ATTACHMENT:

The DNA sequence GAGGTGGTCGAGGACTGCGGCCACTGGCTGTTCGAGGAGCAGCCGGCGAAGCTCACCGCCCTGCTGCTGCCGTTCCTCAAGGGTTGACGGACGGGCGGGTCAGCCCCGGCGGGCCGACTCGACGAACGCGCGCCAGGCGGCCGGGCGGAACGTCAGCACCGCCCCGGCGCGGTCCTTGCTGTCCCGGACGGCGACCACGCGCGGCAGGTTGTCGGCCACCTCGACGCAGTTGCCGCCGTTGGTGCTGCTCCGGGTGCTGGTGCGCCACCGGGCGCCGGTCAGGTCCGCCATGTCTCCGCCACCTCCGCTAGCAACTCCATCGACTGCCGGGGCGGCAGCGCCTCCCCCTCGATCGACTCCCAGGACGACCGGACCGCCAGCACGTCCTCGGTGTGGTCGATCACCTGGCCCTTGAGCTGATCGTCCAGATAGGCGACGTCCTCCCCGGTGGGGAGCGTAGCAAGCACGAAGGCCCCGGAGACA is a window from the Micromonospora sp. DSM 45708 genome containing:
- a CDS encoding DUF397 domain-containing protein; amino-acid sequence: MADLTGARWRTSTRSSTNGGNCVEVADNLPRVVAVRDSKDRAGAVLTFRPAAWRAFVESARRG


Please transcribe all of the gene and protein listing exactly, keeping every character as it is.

The DNA sequence GAGGTGGTCGAGGACTGCGGCCACTGGCTGTTCGAGGAGCAGCCGGCGAAGCTCACCGCCCTGCTGCTGCCGTTCCTCAAGGGTTGACGGACGGGCGGGTCAGCCCCGGCGGGCCGACTCGACGAACGCGCGCCAGGCGGCCGGGCGGAACGTCAGCACCGCCCCGGCGCGGTCCTTGCTGTCCCGGACGGCGACCACGCGCGGCAGGTTGTCGGCCACCTCGACGCAGTTGCCGCCGTTGGTGCTGCTCCGGGTGCTGGTGCGCCACCGGGCGCCGGTCAGGTCCGCCATGTCTCCGCCACCTCCGCTAGCAACTCCATCGACTGCCGGGGCGGCAGCGCCTCCCCCTCGATCGACTCCCAGGACGACCGGACCGCCAGCACGTCCTCGGTGTGGTCGATCACCTGGCCCTTGAGCTGATCGTCCAGATAGGCGACGTCCTCCCCGGTGGGGAGCGTAGCAAGCACGAAGGCCCCGGAGACA is a window from the Micromonospora sp. DSM 45708 genome containing:
- a CDS encoding DUF397 domain-containing protein; amino-acid sequence: MADLTGARWRTSTRSSTNGGNCVEVADNLPRVVAVRDSKDRAGAVLTFRPAAWRAFVESARRG